As an EC, we Adcoms consider medical missions to be medical tourism. Do your missions in the US.

I suggest getting your pre-reqs in at a 4 year school, or at a post-bac program for career changers. Invest in MSAR Online to see how MD schools view pre-reqs ate CCs.

It's not worth getting a 2nd UG degree to do this.

Your timeline sounds good..but figure anywhere from 2-5 years.

I understand your zeal to go overseas, but save that for after getting into med school.
 
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JamylT
Jan 11, 2020
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4
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Much appreciated insight and input. Will definitely take this in account.
 

Hazle

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As an EC, we Adcoms consider medical missions to be medical tourism. Do your missions in the US.

I suggest getting your pre-reqs in at a 4 year school, or at a post-bac program for career changers. Invest in MSAR Online to see how MD schools view pre-reqs ate CCs.

It's not worth getting a 2nd UG degree to do this.

Your timeline sounds good..but figure anywhere from 2-5 years.

I understand your zeal to go overseas, but save that for after getting into med school.
What is the committee's general view on pre-medical prerequisites taken at community colleges?
 

Goro

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What is the committee's general view on pre-medical prerequisites taken at community colleges?
My own committee is fine with it, but we do have individual members who have concerns. They tend to be not taken seriously. LizzyM likes to point out that to her, it appears that one is avoiding the more rigorous weeding courses.
 

twospadz

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Much appreciated insight and input. Will definitely take this in account.
I would highly consider PA given your age. PAs make good money only take 2-3 years to finish and have less stringent admission requirements.
 
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JamylT
Jan 11, 2020
5
4
Status
Non-Student
My own committee is fine with it, but we do have individual members who have concerns. They tend to be not taken seriously. LizzyM likes to point out that to her, it appears that one is avoiding the more rigorous weeding courses.
Would the planned MS program not be a sign of being able to handle courses, or I suppose it would be up to each specific committee? Honestly, the only reason I'm considering community college is due to cost and flexibility.(I have no idea if the academic advisor over at the school I went to spoke truth: Richland College in Dallas; she said they were generally taken a bit more seriously than other CC's). I have planned shadowing in the near future and as of the moment, pre-reqs are for the entire gamut of the medical profession and not solely for an MD or DO program. I would desire to stay in state if at all possible if I do end up pursuing med school.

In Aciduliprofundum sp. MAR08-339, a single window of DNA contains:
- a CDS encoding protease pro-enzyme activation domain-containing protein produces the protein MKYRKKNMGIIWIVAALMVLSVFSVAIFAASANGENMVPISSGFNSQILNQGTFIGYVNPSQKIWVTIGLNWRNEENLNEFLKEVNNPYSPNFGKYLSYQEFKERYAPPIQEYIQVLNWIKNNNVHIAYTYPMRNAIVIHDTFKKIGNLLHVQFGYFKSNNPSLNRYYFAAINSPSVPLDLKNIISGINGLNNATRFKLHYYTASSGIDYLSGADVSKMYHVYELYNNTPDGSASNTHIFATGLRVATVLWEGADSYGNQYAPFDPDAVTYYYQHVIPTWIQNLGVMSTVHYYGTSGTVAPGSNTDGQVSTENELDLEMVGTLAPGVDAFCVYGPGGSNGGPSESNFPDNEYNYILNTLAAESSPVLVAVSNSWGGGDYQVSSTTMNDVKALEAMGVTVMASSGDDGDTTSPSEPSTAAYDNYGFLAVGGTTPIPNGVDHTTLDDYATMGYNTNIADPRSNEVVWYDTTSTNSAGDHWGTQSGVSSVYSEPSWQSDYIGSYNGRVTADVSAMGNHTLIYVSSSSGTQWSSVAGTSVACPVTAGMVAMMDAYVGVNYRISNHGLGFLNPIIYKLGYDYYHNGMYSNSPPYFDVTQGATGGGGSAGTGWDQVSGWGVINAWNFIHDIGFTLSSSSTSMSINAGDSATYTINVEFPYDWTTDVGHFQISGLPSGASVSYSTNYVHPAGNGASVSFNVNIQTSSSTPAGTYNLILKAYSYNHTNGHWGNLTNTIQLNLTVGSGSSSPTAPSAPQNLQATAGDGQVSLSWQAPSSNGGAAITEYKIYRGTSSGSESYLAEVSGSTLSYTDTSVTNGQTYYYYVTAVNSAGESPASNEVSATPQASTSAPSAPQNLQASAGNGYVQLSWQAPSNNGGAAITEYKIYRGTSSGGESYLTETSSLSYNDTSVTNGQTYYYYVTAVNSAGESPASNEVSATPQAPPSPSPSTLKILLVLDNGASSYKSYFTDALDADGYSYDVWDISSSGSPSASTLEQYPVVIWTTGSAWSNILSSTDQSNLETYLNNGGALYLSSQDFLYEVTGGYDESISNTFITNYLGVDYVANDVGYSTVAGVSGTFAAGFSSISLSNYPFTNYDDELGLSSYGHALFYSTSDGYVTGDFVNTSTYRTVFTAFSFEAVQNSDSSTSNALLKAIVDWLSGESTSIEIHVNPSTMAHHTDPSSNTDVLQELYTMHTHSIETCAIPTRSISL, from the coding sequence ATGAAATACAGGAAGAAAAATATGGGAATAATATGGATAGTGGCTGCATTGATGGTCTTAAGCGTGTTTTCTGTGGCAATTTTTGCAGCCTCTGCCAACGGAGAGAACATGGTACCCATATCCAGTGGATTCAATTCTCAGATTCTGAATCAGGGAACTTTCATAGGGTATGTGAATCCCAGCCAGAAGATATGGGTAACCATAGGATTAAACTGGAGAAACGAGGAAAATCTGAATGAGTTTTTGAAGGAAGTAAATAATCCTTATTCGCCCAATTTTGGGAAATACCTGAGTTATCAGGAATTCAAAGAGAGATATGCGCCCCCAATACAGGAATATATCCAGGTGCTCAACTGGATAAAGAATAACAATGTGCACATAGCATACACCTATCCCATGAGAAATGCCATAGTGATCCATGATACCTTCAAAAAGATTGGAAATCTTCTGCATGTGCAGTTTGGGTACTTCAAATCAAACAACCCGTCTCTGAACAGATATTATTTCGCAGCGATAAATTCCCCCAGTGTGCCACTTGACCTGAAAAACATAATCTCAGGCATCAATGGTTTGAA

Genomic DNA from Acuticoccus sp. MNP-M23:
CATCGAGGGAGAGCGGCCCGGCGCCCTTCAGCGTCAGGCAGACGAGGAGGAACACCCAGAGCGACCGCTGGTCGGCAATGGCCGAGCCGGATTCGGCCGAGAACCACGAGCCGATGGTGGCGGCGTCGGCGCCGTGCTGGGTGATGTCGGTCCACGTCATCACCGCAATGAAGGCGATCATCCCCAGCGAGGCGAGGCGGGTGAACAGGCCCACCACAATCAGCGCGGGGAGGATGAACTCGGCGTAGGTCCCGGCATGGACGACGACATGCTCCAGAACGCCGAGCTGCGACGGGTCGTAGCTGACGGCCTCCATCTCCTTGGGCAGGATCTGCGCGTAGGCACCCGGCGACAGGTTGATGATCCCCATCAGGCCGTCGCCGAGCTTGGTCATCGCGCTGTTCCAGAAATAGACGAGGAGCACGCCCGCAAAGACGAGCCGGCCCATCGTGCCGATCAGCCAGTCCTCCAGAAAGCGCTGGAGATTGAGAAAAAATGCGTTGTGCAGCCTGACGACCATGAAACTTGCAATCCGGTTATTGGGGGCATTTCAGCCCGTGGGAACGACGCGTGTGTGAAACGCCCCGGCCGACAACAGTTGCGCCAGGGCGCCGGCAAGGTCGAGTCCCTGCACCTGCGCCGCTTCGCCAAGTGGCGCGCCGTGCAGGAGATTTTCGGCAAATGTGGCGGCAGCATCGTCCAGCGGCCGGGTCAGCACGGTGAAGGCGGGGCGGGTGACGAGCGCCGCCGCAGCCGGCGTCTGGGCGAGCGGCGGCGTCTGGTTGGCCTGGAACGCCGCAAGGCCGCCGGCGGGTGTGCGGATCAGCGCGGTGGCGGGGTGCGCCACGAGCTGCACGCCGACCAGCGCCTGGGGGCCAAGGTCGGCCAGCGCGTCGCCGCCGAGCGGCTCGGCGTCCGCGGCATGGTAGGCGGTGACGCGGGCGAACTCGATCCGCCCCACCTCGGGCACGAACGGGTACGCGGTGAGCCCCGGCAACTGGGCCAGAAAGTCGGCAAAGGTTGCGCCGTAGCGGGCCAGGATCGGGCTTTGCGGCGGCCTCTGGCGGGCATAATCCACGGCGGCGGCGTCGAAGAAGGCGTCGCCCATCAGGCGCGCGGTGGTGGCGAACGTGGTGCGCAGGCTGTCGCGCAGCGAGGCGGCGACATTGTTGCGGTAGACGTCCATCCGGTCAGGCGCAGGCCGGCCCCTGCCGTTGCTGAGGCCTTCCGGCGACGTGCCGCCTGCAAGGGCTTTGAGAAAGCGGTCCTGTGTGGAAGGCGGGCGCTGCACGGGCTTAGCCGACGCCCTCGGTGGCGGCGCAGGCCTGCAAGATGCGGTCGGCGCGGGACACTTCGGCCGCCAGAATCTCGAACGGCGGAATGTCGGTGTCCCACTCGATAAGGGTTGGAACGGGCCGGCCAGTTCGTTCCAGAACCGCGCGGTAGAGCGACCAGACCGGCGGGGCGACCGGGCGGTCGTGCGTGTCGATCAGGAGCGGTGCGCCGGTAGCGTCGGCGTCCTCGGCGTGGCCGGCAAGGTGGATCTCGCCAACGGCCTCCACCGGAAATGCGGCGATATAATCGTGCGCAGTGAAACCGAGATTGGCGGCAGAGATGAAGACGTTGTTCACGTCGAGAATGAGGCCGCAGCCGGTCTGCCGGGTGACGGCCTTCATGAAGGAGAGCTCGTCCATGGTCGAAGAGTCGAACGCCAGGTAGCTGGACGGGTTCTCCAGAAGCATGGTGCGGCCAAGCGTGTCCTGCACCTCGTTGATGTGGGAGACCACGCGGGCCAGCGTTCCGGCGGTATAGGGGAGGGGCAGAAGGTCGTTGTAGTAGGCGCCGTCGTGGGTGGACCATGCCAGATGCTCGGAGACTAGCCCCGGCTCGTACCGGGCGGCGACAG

I would highly consider PA given your age. PAs make good money only take 2-3 years to finish and have less stringent admission requirements.
Giving this route a serious thought as well, though it has been an interesting split in opinion from people I've spoken to. Every MD I've spoken to has said to just go for it. Every RN/NP has said to go a PA or NP route. I am a bit leery of the supposed trend of PAs being main providers of care and the associated risk with that.
 
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Goro

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Would the planned MS program not be a sign of being able to handle courses, or I suppose it would be up to each specific committee? Honestly, the only reason I'm considering community college is due to cost and flexibility.(I have no idea if the academic advisor over at the school I went to spoke truth: Richland College in Dallas; she said they were generally taken a bit more seriously than other CC's). I have planned shadowing in the near future and as of the moment, pre-reqs are for the entire gamut of the medical profession and not solely for an MD or DO program. I would desire to stay in state if at all possible if I do end up pursuing med school.


Giving this route a serious thought as well, though it has been an interesting split in opinion from people I've spoken to. Every MD I've spoken to has said to just go for it. Every RN/NP has said to go a PA or NP route. I am a bit leery of the supposed trend of PAs being main providers of care and the associated risk with that.
The MS program would be the final proof that you could handle med school. But just to clarify, this needs to be a SMP that mimics med school, not a research MS. You also need to consider which will better prepare you for MCAT: CC pre-reqs, or those at a 4 year school?
 
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JamylT
Jan 11, 2020
5
4
Status
Non-Student
The MS program would be the final proof that you could handle med school. But just to clarify, this needs to be a SMP that mimics med school, not a research MS. You also need to consider which will better prepare you for MCAT: CC pre-reqs, or those at a 4 year school?

That is my worry. The MS program I'm looking at seems to show good proof of being able to handle that academic burden, but it requires an MCAT score prior to application.